Officials Confirm Inspection of 40 Boeing Jets

( – Government agencies have inspected 40 Boeing 737 Max 9 (737-9) jets with more on the way. The inspections are being conducted by both the Federal Aviation Administration (FAA) and the National Transportation Safety Board (NTSB) after a probe was requested by the Biden administration. The investigation follows a headline-making incident from January 5 when an Alaskan Airlines 737-9 had a piece of fuselage blow off while in the air.

The door was compromised and blew out as the airplane was ascending; luckily no passengers were sitting in the immediately adjacent seats and the plane was able to land with only minor injuries reported. Since the incident, many reports have been surfacing about uncertainty with that model of airplane and its safety and reliability. There have also been questions about airlines focusing more on diversity than merit with recent hires, and that has some flyers a bit anxious.

The FAA confirmed the recent inspections and released a statement letting the public know that all 737-9 airplanes with the questionable door plug configuration will remain grounded pending the final review results. They say all the airplanes must be up to all FAA standards of safety and pass inspection before they can be put back into service. They claim the priority of this process is safety and not speed.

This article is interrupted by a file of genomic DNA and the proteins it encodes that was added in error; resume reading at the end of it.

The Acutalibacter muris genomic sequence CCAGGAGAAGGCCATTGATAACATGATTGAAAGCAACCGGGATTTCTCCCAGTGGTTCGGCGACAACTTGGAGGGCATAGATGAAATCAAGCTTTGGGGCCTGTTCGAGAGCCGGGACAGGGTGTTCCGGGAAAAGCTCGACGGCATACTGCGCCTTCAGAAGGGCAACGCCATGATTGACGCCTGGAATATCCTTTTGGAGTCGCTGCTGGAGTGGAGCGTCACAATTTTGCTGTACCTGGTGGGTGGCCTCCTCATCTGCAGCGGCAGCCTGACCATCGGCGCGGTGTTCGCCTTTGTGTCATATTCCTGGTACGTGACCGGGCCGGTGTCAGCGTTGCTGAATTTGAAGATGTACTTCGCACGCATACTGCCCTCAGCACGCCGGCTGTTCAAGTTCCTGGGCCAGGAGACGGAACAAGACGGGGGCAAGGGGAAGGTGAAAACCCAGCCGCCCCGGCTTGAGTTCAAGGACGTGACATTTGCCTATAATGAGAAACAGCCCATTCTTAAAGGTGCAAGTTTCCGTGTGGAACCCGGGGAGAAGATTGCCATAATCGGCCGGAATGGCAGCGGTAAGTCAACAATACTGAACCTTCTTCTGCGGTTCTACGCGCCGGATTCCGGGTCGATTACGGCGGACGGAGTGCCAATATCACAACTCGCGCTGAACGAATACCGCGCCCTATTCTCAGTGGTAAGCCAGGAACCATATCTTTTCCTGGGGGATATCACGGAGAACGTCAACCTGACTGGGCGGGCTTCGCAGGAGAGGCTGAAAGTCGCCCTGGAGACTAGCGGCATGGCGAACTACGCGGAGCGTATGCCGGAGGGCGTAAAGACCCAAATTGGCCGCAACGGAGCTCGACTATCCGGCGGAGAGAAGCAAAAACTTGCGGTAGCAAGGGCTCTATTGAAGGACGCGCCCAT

Details have not been released about a two hour closed-door Senate Energy and Commerce Committee meeting that took place on Wednesday the 17th. Committee members were briefed by both NTSB Chair Jennifer Homendy and FAA Administrator Michael Whitaker. Officials said the investigations are still in their early stages and have given no indication about what the potential fines or punishments might be should the airplanes fail the inspections.

Beyond the inspection of built 737-9’s the FAA said they will also be looking into Boeing’s manufacturing and production line practices. They’re checking to verify whether or not the company is following the proper quality-control procedures. The 737-9 model is only used by Alaska Airlines and United Airlines.

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